Emphasis is not on recruiting, but on defining the skills that will be needed.
When the National Institute of Standards and Technology released a new draft cybersecurity framework on Oct. 22, it fleshed out some parts of the August version that came before it, while still leaving other questions unanswered.
Perhaps the most noticeable update, however, is the addition of the cybersecurity workforce as an area for improvement. While it is not a surprise to see the workforce incorporated as part of a holistic approach to cybersecurity, the inclusion in the draft framework underscores the broader government- and industry-wide concerns.
It is more than just filling the seats at the network controls – the cybersecurity workforce the framework references, boosted by input from industry and government – encompasses a deeper understanding of cyber risks and how they affect a specific sector, organization, department or system.
"The workforce was a common point as we analyzed responses" to NIST requests for information and public workshops related to the framework development, said Kevin Stine, manager of the security outreach and integration group at NIST's IT laboratory computer division group. "It's generally known there is a shortage of cybersecurity experts, and what we observed and heard through the RFI process was that there's even more of a shortage with the understanding of critical infrastructure challenges that exist today. Through the RFI response process and analysis, we've identified several common points highlighting needs in the workforce."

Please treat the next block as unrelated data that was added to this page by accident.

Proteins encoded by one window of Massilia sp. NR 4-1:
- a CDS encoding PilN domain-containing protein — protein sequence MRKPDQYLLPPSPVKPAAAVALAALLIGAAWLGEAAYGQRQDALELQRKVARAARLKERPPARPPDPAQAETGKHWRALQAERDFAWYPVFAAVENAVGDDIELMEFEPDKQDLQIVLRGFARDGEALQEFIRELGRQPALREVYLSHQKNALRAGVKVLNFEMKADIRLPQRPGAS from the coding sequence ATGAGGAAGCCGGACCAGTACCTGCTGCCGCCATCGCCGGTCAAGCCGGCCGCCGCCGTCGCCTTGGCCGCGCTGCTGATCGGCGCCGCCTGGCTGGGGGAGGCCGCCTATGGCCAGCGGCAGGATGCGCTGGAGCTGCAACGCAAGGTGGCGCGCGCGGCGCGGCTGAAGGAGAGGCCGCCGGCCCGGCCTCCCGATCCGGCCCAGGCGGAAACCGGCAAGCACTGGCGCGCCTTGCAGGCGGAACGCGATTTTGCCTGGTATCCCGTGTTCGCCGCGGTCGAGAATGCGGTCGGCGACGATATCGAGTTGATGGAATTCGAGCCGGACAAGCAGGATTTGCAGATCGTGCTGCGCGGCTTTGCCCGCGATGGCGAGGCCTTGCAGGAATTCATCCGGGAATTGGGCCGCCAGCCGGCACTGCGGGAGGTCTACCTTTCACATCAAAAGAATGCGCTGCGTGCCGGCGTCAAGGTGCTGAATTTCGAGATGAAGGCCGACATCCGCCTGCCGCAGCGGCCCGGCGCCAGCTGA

The NIST side of the workforce coin has less to do with the overall shortage of cyber pros, and more to do with the very specific requirements in critical infrastructure and its distinct threats, technology and landscapes – and the evolving practices that must keep up with that, which the framework aims to help do.
"It's about understanding what the current needs are, understanding what the future needs will be based on the environment and mission space, and then being able to identify and develop resources to help not only understand those needs but begin to fill the workforce gaps -- hiring, acquisition, training resources," Stine said.
The workforce target fits in with broader NIST initiatives as well as those within other parts of the federal government, including the Homeland Security Department.
Throughout the process, "we heard from stakeholders about the need for a workforce that considers cybersecurity from the business aspect, the legal aspect, the technical aspect – there's still a great need there, and the federal government has started to recognize that with programs like the National Initiative for Cybersecurity Education," which NIST leads with the help of other federal agencies, said Donna Dodson, NIST deputy cybersecurity adviser. Dodson spoke Oct. 25 as part of a U.S. Telecom event in Washington.
Those efforts have launched "to make sure we do have a workforce that understands, is aware and has the tools and skills that we need to be able to ensure the cybersecurity concepts discussed in the framework, that risk-management approach, is something that people understand as they're building next-generation capabilities," Dodson said. "So really we see that there is a great need for that kind of expertise and talent throughout the nation, and therefore we've reflected that in the framework as something that needs to be addressed."
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